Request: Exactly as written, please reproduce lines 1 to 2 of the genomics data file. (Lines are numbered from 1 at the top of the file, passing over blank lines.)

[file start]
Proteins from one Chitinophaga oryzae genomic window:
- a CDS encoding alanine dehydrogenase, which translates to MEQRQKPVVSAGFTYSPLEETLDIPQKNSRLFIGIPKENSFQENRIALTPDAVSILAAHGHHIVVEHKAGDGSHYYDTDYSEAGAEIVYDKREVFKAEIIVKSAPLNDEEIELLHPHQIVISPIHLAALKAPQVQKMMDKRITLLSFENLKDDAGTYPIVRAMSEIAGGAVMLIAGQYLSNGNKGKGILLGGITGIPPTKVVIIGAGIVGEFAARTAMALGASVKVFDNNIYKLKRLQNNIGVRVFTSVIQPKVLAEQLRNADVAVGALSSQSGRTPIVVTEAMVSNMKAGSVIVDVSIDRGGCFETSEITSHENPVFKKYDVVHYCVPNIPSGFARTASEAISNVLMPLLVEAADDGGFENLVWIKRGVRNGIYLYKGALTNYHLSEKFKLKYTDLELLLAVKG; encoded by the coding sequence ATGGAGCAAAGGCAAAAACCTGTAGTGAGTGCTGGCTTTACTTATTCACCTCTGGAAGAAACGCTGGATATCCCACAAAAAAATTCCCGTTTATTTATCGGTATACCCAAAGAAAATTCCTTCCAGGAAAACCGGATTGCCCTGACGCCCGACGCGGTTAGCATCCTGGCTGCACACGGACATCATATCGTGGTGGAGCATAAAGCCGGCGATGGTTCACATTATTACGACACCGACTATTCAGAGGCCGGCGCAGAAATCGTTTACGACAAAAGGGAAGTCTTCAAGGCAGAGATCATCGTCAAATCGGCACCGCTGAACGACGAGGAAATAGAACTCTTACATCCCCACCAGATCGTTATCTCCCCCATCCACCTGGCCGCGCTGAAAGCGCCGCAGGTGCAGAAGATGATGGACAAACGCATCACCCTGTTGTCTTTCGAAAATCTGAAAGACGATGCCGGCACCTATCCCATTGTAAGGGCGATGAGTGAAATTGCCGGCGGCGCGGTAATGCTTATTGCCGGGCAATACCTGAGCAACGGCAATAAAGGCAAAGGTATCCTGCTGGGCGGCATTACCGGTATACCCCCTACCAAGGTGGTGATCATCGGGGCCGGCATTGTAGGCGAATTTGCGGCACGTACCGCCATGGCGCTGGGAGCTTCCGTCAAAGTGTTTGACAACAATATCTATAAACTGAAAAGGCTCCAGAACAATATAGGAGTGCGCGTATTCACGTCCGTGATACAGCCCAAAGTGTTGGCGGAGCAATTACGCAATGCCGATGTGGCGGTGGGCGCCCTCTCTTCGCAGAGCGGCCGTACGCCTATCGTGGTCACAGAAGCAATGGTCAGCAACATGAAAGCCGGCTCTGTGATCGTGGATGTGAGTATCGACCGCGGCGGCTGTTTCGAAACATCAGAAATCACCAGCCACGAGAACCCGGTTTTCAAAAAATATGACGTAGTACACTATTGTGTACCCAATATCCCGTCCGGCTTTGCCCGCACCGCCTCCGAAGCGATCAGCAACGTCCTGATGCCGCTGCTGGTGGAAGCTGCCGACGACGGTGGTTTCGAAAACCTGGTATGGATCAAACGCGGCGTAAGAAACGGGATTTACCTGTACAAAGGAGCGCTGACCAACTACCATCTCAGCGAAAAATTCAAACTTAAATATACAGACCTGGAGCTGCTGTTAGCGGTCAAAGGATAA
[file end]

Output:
Proteins from one Chitinophaga oryzae genomic window:
- a CDS encoding alanine dehydrogenase, which translates to MEQRQKPVVSAGFTYSPLEETLDIPQKNSRLFIGIPKENSFQENRIALTPDAVSILAAHGHHIVVEHKAGDGSHYYDTDYSEAGAEIVYDKREVFKAEIIVKSAPLNDEEIELLHPHQIVISPIHLAALKAPQVQKMMDKRITLLSFENLKDDAGTYPIVRAMSEIAGGAVMLIAGQYLSNGNKGKGILLGGITGIPPTKVVIIGAGIVGEFAARTAMALGASVKVFDNNIYKLKRLQNNIGVRVFTSVIQPKVLAEQLRNADVAVGALSSQSGRTPIVVTEAMVSNMKAGSVIVDVSIDRGGCFETSEITSHENPVFKKYDVVHYCVPNIPSGFARTASEAISNVLMPLLVEAADDGGFENLVWIKRGVRNGIYLYKGALTNYHLSEKFKLKYTDLELLLAVKG; encoded by the coding sequence ATGGAGCAAAGGCAAAAACCTGTAGTGAGTGCTGGCTTTACTTATTCACCTCTGGAAGAAACGCTGGATATCCCACAAAAAAATTCCCGTTTATTTATCGGTATACCCAAAGAAAATTCCTTCCAGGAAAACCGGATTGCCCTGACGCCCGACGCGGTTAGCATCCTGGCTGCACACGGACATCATATCGTGGTGGAGCATAAAGCCGGCGATGGTTCACATTATTACGACACCGACTATTCAGAGGCCGGCGCAGAAATCGTTTACGACAAAAGGGAAGTCTTCAAGGCAGAGATCATCGTCAAATCGGCACCGCTGAACGACGAGGAAATAGAACTCTTACATCCCCACCAGATCGTTATCTCCCCCATCCACCTGGCCGCGCTGAAAGCGCCGCAGGTGCAGAAGATGATGGACAAACGCATCACCCTGTTGTCTTTCGAAAATCTGAAAGACGATGCCGGCACCTATCCCATTGTAAGGGCGATGAGTGAAATTGCCGGCGGCGCGGTAATGCTTATTGCCGGGCAATACCTGAGCAACGGCAATAAAGGCAAAGGTATCCTGCTGGGCGGCATTACCGGTATACCCCCTACCAAGGTGGTGATCATCGGGGCCGGCATTGTAGGCGAATTTGCGGCACGTACCGCCATGGCGCTGGGAGCTTCCGTCAAAGTGTTTGACAACAATATCTATAAACTGAAAAGGCTCCAGAACAATATAGGAGTGCGCGTATTCACGTCCGTGATACAGCCCAAAGTGTTGGCGGAGCAATTACGCAATGCCGATGTGGCGGTGGGCGCCCTCTCTTCGCAGAGCGGCCGTACGCCTATCGTGGTCACAGAAGCAATGGTCAGCAACATGAAAGCCGGCTCTGTGATCGTGGATGTGAGTATCGACCGCGGCGGCTGTTTCGAAACATCAGAAATCACCAGCCACGAGAACCCGGTTTTCAAAAAATATGACGTAGTACACTATTGTGTACCCAATATCCCGTCCGGCTTTGCCCGCACCGCCTCCGAAGCGATCAGCAACGTCCTGATGCCGCTGCTGGTGGAAGCTGCCGACGACGGTGGTTTCGAAAACCTGGTATGGATCAAACGCGGCGTAAGAAACGGGATTTACCTGTACAAAGGAGCGCTGACCAACTACCATCTCAGCGAAAAATTCAAACTTAAATATACAGACCTGGAGCTGCTGTTAGCGGTCAAAGGATAA